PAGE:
The edge of a tectonic plate, one of the massive shelves of crust that carry the continents and ocean’s floor, is splitting right down the middle.
Scientists started to study the plate, located off the coast of Portugal, after it caused an unexpected earthquake and tsunami in 1969. They now suspect that they’re witnessing the birth of a new subduction zone, according to National Geographic, which is the point at which two plates collide and grind against each other, causing powerful earthquakes.
Drop By Drop
University of Lisbon marine geologist João Duarte suspects the plate began to split down the middle after water leaked through a heavily-fractured upper layer. But Duarte’s work hasn’t yet gone through peer review or been accepted by an academic journal, so it’s possible that his origin story for new subduction zones won’t hold water.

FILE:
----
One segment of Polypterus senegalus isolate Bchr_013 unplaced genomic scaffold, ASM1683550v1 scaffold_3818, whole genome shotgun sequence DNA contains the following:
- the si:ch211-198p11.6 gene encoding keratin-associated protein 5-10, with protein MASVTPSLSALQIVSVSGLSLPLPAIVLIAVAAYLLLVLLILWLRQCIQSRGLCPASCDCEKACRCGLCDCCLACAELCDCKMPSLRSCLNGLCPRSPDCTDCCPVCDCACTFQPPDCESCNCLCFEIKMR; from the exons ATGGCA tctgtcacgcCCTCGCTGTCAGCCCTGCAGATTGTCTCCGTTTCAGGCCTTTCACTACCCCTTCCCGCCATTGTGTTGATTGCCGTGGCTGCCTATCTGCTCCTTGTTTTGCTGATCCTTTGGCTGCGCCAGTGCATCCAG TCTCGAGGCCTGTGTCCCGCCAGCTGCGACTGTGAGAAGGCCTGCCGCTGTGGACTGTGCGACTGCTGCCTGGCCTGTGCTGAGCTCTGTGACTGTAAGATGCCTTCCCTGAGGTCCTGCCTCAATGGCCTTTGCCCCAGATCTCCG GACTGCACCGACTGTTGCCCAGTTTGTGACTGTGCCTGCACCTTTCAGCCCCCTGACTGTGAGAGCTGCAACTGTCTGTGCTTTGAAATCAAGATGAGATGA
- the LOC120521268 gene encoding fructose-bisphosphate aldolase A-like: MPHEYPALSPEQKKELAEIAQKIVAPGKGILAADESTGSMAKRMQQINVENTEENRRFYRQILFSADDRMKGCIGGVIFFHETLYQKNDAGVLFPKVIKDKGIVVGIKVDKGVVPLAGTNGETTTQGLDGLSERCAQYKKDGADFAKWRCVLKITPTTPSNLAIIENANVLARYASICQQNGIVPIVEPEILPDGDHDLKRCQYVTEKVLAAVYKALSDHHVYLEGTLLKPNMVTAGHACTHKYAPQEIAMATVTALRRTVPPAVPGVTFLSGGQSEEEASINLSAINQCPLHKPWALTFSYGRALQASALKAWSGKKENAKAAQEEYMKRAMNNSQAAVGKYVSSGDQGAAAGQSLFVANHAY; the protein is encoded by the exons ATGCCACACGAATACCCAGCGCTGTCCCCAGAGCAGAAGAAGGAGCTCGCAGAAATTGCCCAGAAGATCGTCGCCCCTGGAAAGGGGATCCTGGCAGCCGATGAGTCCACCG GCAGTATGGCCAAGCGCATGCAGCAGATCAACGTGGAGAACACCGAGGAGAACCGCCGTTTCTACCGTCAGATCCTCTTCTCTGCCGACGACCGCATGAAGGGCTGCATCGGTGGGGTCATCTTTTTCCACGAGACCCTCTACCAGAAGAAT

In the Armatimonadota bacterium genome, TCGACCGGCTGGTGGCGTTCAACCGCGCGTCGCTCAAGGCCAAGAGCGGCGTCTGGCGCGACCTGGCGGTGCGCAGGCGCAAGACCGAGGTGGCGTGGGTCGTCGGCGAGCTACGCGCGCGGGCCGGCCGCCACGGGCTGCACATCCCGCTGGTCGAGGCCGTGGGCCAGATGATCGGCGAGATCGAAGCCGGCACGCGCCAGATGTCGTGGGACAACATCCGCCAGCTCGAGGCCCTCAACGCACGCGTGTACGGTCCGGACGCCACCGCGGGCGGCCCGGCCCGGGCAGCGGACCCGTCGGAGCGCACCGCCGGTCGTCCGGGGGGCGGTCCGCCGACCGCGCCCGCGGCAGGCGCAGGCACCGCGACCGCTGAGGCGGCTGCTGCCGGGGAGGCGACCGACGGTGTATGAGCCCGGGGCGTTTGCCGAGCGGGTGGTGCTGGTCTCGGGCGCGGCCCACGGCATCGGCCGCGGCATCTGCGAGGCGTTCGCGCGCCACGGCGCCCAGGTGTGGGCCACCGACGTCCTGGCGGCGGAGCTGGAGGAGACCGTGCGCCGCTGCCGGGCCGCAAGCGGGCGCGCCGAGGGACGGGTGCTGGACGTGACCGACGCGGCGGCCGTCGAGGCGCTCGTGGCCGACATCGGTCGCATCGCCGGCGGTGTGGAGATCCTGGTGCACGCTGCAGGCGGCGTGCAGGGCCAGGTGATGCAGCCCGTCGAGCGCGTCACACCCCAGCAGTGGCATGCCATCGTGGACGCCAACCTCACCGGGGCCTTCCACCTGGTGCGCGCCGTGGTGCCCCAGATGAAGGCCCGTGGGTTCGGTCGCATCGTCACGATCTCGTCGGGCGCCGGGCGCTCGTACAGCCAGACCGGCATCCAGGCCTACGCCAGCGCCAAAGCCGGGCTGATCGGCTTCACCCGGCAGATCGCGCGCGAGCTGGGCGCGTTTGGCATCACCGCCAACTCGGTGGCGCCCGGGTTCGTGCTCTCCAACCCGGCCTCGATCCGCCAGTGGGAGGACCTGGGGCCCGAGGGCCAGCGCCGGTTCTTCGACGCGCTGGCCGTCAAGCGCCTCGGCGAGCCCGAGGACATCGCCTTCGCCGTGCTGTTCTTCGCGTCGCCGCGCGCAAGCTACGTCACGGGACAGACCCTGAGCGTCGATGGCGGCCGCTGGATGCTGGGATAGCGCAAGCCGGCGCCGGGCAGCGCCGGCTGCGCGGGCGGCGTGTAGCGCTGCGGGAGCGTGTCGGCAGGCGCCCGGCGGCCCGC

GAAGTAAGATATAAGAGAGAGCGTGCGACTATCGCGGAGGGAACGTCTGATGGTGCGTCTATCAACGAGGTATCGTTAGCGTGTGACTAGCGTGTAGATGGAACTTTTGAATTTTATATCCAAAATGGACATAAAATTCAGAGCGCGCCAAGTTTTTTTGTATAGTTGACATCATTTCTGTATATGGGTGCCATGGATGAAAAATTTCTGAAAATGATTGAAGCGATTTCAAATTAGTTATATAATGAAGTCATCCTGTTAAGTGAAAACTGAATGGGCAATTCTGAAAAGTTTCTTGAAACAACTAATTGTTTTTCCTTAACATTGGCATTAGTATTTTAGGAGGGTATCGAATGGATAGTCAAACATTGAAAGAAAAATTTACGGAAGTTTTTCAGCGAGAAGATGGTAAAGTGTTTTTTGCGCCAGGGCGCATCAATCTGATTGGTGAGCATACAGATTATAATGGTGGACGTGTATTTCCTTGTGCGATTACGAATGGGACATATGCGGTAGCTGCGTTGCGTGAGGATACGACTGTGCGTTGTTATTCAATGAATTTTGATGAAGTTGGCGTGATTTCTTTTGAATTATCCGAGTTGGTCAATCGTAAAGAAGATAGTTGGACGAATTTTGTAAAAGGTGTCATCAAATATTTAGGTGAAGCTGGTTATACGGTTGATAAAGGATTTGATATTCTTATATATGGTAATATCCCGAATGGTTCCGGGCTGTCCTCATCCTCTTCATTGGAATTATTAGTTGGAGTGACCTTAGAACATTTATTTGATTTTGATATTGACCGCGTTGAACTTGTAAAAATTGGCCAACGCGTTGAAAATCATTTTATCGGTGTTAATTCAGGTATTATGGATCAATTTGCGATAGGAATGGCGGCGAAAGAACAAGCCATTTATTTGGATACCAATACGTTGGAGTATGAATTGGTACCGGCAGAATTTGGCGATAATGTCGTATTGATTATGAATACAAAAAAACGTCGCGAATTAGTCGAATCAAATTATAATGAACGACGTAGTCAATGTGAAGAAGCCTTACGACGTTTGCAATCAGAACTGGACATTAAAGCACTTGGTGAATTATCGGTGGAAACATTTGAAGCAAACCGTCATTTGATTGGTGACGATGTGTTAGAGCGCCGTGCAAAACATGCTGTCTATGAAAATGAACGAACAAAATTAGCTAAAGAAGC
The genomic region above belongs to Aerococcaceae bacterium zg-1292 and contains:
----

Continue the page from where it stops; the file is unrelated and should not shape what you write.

“It’s one of the biggest unsolved problems in plate tectonics,” Duarte told NatGeo.
Closing The Gap
If Duarte’s research is correct and the plate beneath Portugal is splitting, then that would be the first step toward a shrunken Atlantic Ocean that brings the two together, leaving a trail of powerful earthquakes in its wake.
READ MORE: A tectonic plate may have peeled apart—and that could shrink the Atlantic Ocean [National Geographic]